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Mariah Gale as Maggie and Charles Aitken as Brick in Cat on a Hot Tin Roof Credit Jonathan Keenan

Cat on a Hot Tin Roof

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Following the success of World War I drama The Accrington Pals last year, it’s good to see director James Dacre return to the Royal Exchange, this time with his equally immersive interpretation of a classic play, Tennessee Williams’ Pulitzer prize-winning Cat on a Hot Tin Roof.

It’s an ambitious production that combines the funds and work of three regional producing theatres, the Royal Exchange, the Royal and Derngate in Northampton, where Dacre is artistic director, and Northern Stage, Newcastle. And it arrives at the Exchange tightly formed, after runs at the other two venues.

The familiarity of the cast is important to the success of the play if we are to believe all of the dark secrets and intimacies of this 1950s American family. Set on the night of cotton tycoon Big Daddy’s 65th birthday, the scene should be one of celebration, but instead unravels all the pent­-up emotions of jealousy, regret, desire and avarice of each of the characters. The result isn’t a pretty sight, but Williams’ writing, while unfulfilling in many ways, is nonetheless seductive, keeping the audience hooked for a redemption that never comes.

The relationship between Maggie the Cat (Mariah Gale) and her husband, Brick (Charles Aitken) takes up much of the first act of this Deep South family drama. These are the characters played by Elizabeth Taylor and Paul Newman in the now iconic film. They are big shoes to fill, but the actors make the characters their own, and when Maggie says, ‘I’m not living with you, we occupy the same cage,’ the claustrophobia of their relationship is tangible. Neither is happy, for many complicated reasons, some of which are revealed but (as in life) never fully explained, and neither one of them will leave.

Each character hides behind layers of masks and lies, or in Brick’s case, alcohol. He is a damaged, bullying character, probably not so dissimilar to his father, Big Daddy (Daragh O’Malley), but his youthful good looks (of which Aitken has plenty) and apparent vulnerability make him more attractive, despite his obvious flaws, to both the audience and the rest of the family. In this family, everything is done to excess, highlighted in a compelling performance by Kim Criswell as Big Mama, who has big hair, big glasses, big jewellery and a big presence.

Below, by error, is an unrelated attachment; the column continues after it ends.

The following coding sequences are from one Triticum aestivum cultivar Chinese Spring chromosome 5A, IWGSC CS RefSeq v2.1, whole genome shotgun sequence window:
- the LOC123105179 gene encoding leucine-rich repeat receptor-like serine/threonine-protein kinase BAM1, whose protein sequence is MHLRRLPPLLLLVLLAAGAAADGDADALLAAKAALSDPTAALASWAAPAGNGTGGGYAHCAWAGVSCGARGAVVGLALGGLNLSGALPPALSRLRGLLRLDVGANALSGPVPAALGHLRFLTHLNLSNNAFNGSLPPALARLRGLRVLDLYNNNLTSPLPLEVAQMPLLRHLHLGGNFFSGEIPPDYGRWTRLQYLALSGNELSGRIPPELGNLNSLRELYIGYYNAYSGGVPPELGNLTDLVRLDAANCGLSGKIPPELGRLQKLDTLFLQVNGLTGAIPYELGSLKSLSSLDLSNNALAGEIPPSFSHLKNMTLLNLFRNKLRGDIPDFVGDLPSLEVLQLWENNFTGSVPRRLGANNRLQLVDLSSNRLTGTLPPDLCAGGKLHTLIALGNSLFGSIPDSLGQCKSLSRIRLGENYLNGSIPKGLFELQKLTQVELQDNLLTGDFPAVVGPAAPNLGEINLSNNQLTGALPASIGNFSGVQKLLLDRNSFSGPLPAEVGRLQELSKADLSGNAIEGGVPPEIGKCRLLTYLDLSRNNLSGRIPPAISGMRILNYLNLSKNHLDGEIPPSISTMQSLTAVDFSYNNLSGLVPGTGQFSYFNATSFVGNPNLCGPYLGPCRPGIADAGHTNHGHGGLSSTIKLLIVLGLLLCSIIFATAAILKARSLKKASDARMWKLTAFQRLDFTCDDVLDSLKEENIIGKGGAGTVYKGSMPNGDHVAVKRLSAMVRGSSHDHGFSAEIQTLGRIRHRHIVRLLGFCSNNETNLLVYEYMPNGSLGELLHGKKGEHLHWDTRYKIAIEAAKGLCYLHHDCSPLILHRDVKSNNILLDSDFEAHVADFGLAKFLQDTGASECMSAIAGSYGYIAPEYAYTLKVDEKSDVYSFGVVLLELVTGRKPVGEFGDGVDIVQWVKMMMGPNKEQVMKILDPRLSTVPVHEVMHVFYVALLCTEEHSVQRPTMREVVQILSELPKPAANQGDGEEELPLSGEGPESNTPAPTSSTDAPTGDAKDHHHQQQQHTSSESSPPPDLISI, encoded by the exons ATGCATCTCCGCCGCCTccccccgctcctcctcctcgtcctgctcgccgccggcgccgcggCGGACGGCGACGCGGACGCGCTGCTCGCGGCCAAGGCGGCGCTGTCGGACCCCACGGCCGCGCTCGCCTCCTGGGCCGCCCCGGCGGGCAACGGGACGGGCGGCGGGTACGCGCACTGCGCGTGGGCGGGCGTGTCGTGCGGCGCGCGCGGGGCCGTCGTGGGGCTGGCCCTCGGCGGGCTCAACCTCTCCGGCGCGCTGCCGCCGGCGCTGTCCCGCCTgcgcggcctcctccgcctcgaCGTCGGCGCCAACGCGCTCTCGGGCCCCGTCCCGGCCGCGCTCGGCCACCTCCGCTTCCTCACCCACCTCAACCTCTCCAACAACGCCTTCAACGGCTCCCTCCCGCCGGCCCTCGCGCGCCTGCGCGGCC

Mike Britton’s set, of unused bed, louvre blinds and stripped floors, adds to the emotional coldness: all in stark white, save for the huge sparkling chandelier that hangs between the ceiling fans. And original music by Charles Cave, of post-punk band White Lies, adds atmosphere without being intrusive. The accents are tough for both the cast and the audience to grasp, but once the ear has tuned it’s a fiery drama that brings out the dark tensions of family life and society in an unsettling and believable way.

Tennessee Williams’ Cat on a Hot Tin Roof a joint production from Royal Exchage, Royal and Derngate Northampton and Northern Stage, Newcastle is at the Royal Exchange, Manchester from 30 October to 29 November 2014.

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Written by
Carmel Thomason
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Avatar photo Written by Carmel Thomason